Years ago, when Kanye West declared that he was running for president in 2020, Maryland Republican Eugene Craig III made a very simple calculation: “It was, ‘Hey, a party that has room for Donald Trump has room for Kanye West.’”
He scrambled to form the Ready for Kanye PAC; the Washington Post and Rolling Stone came calling. “I woke up with 30 press inquiries in my inbox that morning,” Craig, now 27, told BuzzFeed News. “I saw it trending [on Wednesday], and I kind of said, ‘Shit, let me see if I can grab that shit back.’” He still has access to the email, Twitter, and Facebook, and said he was still listed as the steward of the PAC. “Let’s go!” he thought.
Kanye’s political tweets, followed by Trump’s tweets about Kanye, managed to overshadow French President Emmanuel Macron’s address to a joint session of Congress and questions around whether Trump’s pick to head Veterans Affairs will withdraw.
Craig acknowledged that he, like Kanye, did not agree with everything Trump said during the Republican presidential primary. (He supported Kentucky Sen. Rand Paul.) But he said he also understood that Trump had a political legitimacy that could not be ignored. Recalling his thinking three years ago, Craig said, “If there are no standards, and a party that was tolerating statements like what Trump was saying, it could tolerate Kanye’s enlightened statements, too. I thought that if Kanye had decided to run, he would have been just as credible as Trump.”
But now that they’re apparently — at least somewhat — specifically aligned, Craig thinks there’s more than something to salvage from his initial action.
“The thing is this: You ain’t gotta agree with everything somebody believes, and quite frankly, Trump was one the people actually called him back for a meeting,” said Craig, adding why he thinks Kanye and Trump are attracted to each other: They’re truth-tellers. “Kanye stood up for black America when he stood up for Beyoncé. Everybody knew Beyoncé, she had the better video that year, but Obama called him a jackass for it. So imagine what it feels like going from being called a jackass and the next president gives you a meeting and hears you out.”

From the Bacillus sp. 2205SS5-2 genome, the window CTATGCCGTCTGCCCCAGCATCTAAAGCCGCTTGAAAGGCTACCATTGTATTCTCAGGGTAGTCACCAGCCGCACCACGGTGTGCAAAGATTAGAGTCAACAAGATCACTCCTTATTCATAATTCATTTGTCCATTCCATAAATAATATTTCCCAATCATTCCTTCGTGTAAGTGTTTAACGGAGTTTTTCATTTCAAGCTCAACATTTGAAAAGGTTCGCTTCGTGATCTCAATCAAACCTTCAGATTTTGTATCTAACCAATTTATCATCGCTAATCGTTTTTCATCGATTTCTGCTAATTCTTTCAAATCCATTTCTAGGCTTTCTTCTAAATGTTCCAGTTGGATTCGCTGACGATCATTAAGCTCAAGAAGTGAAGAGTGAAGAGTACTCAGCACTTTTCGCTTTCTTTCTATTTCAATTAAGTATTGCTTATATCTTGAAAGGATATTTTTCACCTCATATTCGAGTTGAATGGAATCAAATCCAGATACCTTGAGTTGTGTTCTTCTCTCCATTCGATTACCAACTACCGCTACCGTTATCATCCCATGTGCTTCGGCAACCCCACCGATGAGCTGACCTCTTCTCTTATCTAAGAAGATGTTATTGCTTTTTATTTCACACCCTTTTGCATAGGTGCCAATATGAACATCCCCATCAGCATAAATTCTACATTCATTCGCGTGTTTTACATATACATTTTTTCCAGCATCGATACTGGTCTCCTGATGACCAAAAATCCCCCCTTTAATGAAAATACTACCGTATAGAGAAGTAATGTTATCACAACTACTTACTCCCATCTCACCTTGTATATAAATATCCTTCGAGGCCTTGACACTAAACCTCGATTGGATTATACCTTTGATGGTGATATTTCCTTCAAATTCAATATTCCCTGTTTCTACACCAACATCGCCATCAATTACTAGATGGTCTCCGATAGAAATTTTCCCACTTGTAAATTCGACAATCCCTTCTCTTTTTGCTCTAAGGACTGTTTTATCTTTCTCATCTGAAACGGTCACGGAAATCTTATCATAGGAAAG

What about the politics? It’s not lost on Craig that in the Kanye moment, Chance the Rapper tweeted that black people don’t have to be Democrats. Or that Sean “Diddy” Combs tweeted about the loss of manufacturing jobs in the US. Or even that Cyhi the Prynce and Killer Mike (by emphasizing support of the second amendment in an NRA video) have publicly challenged allegiance to a political party many believe hasn’t delivered on promises for black Americans.
This is all, however, against the backdrop of a major black cultural renaissance — at the intersection of sports, entertainment, and politics — defined in part by opposition to Donald Trump.
Craig is undeterred. “Kanye’s now an active participant... He’s always been involved in the national political conversation, whether in music or directly so. But I think more recently I think it elevates him and opens him up to a new swath of voters that probably three to four years ago wasn’t giving him the light of day — and five years [ago] was condemning him.”
What’s certain for Craig now, he said, is Kanye’s impact on culture and politics. Even if the popular culture at large despises Donald Trump, Kanye embodies Trump’s nonconformist legacy.
His favorite Kanye album, after all, is still My Beautiful Dark Twisted Fantasy.